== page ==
Constant renewal rather than sudden change is a formula that has kept Sheppard Robson going strong for 77 years
Name Alan Shingler
Position Partner, Sheppard Robson
Practice size 360 staff/186 qualified architects
How did you get here?
I have been with Sheppard Robson for 18 years. I started in an office building in the City on the coordination of the basement, so I literally started at the bottom. The practice has given me opportunity and diversity throughout my career. I am now on both the design review board and the management board, which means I have a role in shaping the business and design direction at the practice.
How do you judge your success?
Architecture is about design but you can’t divorce it from delivery. It is a service to the client and to the public. By balancing design and business acumen, architects are better placed to fulfil the interests of the clients who, ultimately, are paying the bill. The success is in the architecture, the buildings we create and the satisfaction of clients.
How are you making that happen?
Part of the success of the business is not to redefine style or process. The Sheppard Robson DNA means our role is to evolve the business, not to challenge what makes it successful. We are in a process of constant renewal. Change is slow, a gradual planned succession – not tectonic shifts as this is where the risk is. We are unusual in that we have been around for 77 years and remain one of the UK’s largest practices.
One of the successes is the culture of personal and professional development. Young, talented staff are like oxygen to the practice. We invest in them and they invest in us. Staff stay an average of 4.7 years. So it is also important that we are a meritocracy; we avoid figureheads as they disempower others in the business.
How important is profit?
It is important, just as the quality of buildings is. We set profit levels for different areas of the business in business plans. For example, areas we need to invest in to get diversification of building types or different clients and sometimes for profile, such as the Siemens headquarters in Masdar City, Abu Dhabi, on which the ambitious brief meant we could focus on making it a sustainable exemplar. We have a special fund for competitions and charity and we enable people to take part in external committees. The team also enjoys working on meaningful projects, like our work with WaterAid in Africa, which has lower profit targets.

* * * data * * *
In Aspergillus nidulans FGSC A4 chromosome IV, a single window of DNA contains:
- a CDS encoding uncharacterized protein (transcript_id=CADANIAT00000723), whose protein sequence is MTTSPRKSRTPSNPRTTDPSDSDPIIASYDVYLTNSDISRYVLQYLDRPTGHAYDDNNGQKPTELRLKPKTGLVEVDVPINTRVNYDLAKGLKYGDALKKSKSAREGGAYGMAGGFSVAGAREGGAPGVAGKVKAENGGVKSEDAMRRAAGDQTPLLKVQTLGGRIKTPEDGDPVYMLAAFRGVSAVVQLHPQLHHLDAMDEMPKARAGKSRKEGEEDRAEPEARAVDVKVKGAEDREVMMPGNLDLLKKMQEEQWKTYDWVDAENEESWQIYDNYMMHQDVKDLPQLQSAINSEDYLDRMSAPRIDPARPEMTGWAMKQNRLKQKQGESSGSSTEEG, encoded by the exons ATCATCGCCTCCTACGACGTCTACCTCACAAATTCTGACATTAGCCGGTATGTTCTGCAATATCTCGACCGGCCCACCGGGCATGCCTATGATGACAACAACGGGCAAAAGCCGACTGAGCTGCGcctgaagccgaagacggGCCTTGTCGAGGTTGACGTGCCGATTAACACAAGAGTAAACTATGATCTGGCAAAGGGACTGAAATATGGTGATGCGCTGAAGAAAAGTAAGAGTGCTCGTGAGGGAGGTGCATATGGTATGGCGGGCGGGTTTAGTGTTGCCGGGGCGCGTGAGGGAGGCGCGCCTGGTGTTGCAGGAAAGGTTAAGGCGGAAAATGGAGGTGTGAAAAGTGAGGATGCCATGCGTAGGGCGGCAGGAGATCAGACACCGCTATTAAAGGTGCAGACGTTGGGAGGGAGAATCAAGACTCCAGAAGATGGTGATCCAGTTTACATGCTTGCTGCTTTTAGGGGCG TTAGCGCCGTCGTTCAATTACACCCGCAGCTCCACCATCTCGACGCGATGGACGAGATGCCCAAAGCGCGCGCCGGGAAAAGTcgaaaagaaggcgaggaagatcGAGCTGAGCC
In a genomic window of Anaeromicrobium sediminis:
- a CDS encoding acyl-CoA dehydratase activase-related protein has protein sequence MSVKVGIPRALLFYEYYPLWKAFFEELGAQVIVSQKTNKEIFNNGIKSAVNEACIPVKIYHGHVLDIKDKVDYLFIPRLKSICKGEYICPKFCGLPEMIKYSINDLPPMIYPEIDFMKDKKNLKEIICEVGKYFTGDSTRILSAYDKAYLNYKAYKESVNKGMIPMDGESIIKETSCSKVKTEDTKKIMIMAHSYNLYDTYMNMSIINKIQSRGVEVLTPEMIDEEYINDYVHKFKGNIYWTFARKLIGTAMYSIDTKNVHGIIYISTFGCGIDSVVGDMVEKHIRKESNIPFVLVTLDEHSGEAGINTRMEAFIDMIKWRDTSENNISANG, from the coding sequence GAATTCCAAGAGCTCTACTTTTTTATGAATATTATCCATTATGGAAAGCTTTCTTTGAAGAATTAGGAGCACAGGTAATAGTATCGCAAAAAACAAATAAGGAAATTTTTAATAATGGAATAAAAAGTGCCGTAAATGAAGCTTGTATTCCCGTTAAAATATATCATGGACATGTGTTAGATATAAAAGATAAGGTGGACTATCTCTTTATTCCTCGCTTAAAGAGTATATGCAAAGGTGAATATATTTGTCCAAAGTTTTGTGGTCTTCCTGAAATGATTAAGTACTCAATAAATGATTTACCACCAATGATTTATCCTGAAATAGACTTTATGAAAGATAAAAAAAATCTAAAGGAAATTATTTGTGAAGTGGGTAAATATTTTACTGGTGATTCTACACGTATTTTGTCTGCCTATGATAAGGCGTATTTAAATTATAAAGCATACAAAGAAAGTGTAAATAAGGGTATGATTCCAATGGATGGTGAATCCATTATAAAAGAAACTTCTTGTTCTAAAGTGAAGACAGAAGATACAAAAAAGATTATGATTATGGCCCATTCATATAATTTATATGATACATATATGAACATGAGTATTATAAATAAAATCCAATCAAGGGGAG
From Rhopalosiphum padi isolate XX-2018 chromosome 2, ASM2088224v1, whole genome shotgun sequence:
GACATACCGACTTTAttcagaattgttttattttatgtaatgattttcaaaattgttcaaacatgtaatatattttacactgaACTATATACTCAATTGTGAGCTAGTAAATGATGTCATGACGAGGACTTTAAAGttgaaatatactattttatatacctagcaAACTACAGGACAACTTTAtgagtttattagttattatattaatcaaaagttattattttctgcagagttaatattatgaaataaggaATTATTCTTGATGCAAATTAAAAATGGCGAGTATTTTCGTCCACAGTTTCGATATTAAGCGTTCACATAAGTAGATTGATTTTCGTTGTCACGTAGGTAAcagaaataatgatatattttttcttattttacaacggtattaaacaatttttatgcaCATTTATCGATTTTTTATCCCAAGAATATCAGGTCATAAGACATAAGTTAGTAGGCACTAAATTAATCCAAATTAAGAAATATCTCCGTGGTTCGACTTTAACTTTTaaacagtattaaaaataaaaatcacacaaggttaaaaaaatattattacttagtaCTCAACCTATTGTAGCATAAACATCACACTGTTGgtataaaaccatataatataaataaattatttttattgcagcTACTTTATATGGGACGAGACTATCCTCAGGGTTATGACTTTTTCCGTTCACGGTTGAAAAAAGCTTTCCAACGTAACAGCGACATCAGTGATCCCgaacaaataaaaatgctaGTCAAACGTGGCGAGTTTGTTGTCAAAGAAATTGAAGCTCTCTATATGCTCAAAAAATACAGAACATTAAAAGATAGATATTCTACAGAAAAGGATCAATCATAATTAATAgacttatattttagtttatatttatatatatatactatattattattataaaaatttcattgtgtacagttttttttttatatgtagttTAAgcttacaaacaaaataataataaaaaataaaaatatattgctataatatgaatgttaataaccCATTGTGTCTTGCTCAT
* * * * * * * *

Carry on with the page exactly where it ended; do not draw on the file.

Is communication tricky?
We have resisted setting up small regional offices around the country as it can dilute design control. It is easier to focus effort on managing fewer locations.
Communication is harder between 360 people than for a practice with 30-40. We don’t have one single thing to deal with that. We do presentations to the senior management group. We present projects to the office and hold our own Green Week, which organises events across all our offices to promote and discuss sustainability; we also publish a staff newspaper, which gives the staff a voice.
Where have you learnt beyond the practice?
Projects teach me. But I have also learnt when I have engaged with industry beyond the office: I got a broader horizon from my work as chair of the RIBA sustainable futures group and in the British Property Federation’s sustainability committee.
I was invited by the American federal government to undertake a peer review of the American Embassy for London alongside a shadow design team. It was a rare opportunity to evaluate a scheme from the client’s perspective.
What is the next big challenge?
We believe that new technology – alongside the current tools we have as architects – will enable us to re-establish our central role, leading collaboration with other disciplines and allowing us to stay with projects from conception to completion.
As an industry, we need to anticipate the changing relationship architecture has with the construction industry. It’s a danger that the profession gets sorted into either design or delivery architects, which would lead clients to appoint one firm until planning and another practice to deliver.
Architects tend to avoid risk and the most risky time, and the hardest time to make a profit, is in the delivery phase. However, we’ve found that it’s extremely valuable to see schemes through to completion, benefiting from the lessons learnt from the construction phases of projects.